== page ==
There is a rich history of boxing in Brockton, Massachusetts. At one point it looked like that boxing lineage might have left Brockton for good. But, thanks to the Capiello Brothers, the ties to Rocky Marciano, Marvin Hagler, Steve Collins, and others remains strong.
The story that leads to the Capiello Brothers starts with Petronelli’s Gym…
Guerino ‘Goody’ Petronelli and his brother Pasquale (Pat) formed one of the most esteemed training teams of their era. Based in Brockton, Massachusetts, the Petronellis’ most famous client was ‘Marvelous’ Marvin Hagler who reigned for many years as the middleweight champion of the world. Only a 1987 loss to the comeback king himself, Sugar Ray Leonard, was enough to knock Marvin off of his perch. Leonard had moved from welterweight to relieve Hagler of his belts and the contentious loss sent the sultry southpaw bitterly into retirement.
The Petronellis were a highly respected duo, renowned for their honest and straightforward approach to the sport. Goody Petronelli was well known for testing the character of up and coming fighters by setting them tough sparring assignments or heavy sessions, waiting to see how the prospect reacted and thus gauge their temperament. Hagler’s stint with the Petronellis worked extremely well from start to finish and Marvin trained with them as an amateur and then throughout his entire pro career. Even through the lean times when Hagler was struggling to nail down a shot at the middleweight titles, he stayed loyal and continued to train with the brothers in Brockton.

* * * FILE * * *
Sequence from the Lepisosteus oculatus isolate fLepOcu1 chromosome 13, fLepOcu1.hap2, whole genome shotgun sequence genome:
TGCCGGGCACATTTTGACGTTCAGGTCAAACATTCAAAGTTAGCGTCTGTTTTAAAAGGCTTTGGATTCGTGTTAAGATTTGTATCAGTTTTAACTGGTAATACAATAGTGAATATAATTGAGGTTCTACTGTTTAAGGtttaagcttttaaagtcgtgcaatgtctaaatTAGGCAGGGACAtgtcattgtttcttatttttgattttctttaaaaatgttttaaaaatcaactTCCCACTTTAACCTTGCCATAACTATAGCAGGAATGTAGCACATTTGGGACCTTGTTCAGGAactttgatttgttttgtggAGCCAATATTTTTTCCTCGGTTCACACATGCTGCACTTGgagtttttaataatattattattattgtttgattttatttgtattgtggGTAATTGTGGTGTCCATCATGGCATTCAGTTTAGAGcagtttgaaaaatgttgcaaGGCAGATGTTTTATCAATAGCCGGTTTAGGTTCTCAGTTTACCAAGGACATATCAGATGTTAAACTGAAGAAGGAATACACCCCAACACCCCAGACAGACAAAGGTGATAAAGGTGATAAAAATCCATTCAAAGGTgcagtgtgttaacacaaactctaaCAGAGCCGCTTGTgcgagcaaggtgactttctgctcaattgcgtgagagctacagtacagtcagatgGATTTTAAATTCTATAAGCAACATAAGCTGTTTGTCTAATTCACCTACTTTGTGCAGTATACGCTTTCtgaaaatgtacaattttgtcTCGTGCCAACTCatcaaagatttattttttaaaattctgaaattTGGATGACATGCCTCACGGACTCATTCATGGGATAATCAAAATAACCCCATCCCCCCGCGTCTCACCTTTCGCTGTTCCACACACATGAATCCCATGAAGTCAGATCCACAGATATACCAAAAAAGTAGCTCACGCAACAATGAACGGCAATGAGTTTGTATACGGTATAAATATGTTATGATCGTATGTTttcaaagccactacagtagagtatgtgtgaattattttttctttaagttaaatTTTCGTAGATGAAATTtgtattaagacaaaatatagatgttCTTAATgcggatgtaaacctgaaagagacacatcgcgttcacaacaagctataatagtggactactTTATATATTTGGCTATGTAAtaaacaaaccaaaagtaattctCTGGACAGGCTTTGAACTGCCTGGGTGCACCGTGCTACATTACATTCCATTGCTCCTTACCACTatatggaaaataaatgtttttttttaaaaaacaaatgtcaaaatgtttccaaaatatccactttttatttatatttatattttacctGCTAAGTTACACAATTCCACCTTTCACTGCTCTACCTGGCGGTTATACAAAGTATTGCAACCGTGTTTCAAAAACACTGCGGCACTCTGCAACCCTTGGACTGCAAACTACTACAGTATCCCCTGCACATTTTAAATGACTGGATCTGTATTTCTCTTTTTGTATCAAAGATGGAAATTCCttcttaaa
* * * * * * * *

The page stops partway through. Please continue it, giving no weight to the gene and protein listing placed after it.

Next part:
The city’s most famous son still remains Rocky Marciano, the self-styled ‘Brockton Blockbuster’, who was friendly with Goody Petronelli right up until Rocky’s untimely death in 1969.
Other fighters that also availed of the Petronellis’ reputed, old school techniques included Hagler’s half-brother Robbie Sims and heavyweight Kevin McBride who relocated from Ireland and still lives in Boston. Another Irishman, Steve Collins, fought in the United States 19 times at the beginning of his career. A trip to Boston with the Irish amateur squad in 1986 was enough to persuade the Cabra man to up sticks and plot a route to stardom across the pond. Collins was trained and co-managed by the Petronelli brothers until he left to chase the world title dream back home in his native Ireland and across the water in the UK. Collins boxed twice for the world title while under the wing of the Petronellis – against Mike McCallum and Reggie Johnson.
When Collins made his professional debut on October 24 in Lowell he was in good company. Not only was popular Irish-American slugger Micky Ward on the bill but headlining the card and suffering his 13th defeat in the process was a battle-hardened veteran called Freddie Roach. This is significant because over 10 years later Collins would be trained by the man who learned his coaching nous from a career of tough battles, but also under the tutelage of training icon Eddie Futch. Roach was an excellent amateur who excelled on the regional scene but soon after switching codes turned into an all-action slugger who retired from the sport aged only 26 due to the severity of his continuing ring wars. Freddie went on to man the corner for some of Collins’ most defining nights, including his two stoppage wins over Nigel Benn. The pair enjoyed a fruitful relationship right up until Collins retired after his win over Craig Cummings in 1997.